Tuesday, 13 June 2017
May be, May be not, but questions need to be raised
The question I ask is this: did the good lady execute a devious plot?
Keeping an open mind, let us look at this possibility in greater depth by asking some fundamental questions.
1. Was the vicar’s daughter as stupid as she’s made out to be with her facile submission to the electorate of a dementia tax? Ignore the tears apparently shed in private; they could have been real at the prospect of having overcooked the egg.
2. How powerful behind the scenes are the lobbying groups representing big, international businesses? Where do you think their objectives lie? After all, they have made no secret of them.
3. In comparison, how powerful and sustainable is the electorate in favor of Brexit?
4. If push comes to shove, in the face of what our unelected previously Remain sympathizing PM faced with a diminished share of the electoral vote, how relieved will the majority feel if concessions made to the EU negotiators are begrudgingly accepted by the latter, with substantial billions paid by the UK as sweeteners? In other words, the UK makes soft Brexit overtures to the German overseers and main beneficiaries of our munificence, and compensates with hush money the minnow nations for whom the UK is a major paymaster.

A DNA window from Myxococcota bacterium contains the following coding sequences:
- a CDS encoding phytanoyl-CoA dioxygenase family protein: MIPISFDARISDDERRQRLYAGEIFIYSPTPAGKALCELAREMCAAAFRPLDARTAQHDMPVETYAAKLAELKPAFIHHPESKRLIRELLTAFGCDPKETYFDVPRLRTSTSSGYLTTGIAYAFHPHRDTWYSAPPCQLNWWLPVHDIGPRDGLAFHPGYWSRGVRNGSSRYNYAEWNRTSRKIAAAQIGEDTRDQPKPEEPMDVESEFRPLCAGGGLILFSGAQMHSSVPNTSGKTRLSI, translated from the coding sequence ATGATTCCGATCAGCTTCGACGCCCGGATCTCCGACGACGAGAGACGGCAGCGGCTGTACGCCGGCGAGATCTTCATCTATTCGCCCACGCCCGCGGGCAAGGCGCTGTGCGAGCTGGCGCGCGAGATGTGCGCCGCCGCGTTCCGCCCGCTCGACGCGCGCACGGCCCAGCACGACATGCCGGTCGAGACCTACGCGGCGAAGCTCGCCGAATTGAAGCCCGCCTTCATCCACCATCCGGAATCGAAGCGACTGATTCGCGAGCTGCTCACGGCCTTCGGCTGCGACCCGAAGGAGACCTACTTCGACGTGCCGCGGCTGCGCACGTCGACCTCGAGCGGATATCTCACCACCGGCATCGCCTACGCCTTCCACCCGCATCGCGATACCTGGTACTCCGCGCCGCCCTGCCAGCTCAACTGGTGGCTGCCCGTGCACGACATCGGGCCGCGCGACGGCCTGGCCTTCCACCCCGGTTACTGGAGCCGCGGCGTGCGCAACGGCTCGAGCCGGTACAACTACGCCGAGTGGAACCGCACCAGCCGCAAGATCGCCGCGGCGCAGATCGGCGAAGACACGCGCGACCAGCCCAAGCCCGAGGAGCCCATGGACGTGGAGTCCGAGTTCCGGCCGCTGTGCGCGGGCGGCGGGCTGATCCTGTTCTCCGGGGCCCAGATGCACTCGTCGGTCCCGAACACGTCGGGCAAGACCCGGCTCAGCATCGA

5. How much would you bet on the PM NOT triumphing in the next few years, and overturning the popularity of Corbyn’s left-wing Labour party?
6. Was not the recent 1922’s reception of the PM, with its 25 second thumping of tables, more of a triumphant, processional ovation than an expression of support for a failed leader?
I expect there to be much huffing and puffing as the UK and the EU negotiate from respective positions of weakness and strength, with billions being handed over needlessly by our team, suckered into a situation not of their culpability. Or was it?Not to worry though, we will be in good company, with the likes of the Dutch voters, whose referendum re the Ukraine was overruled by their leaders.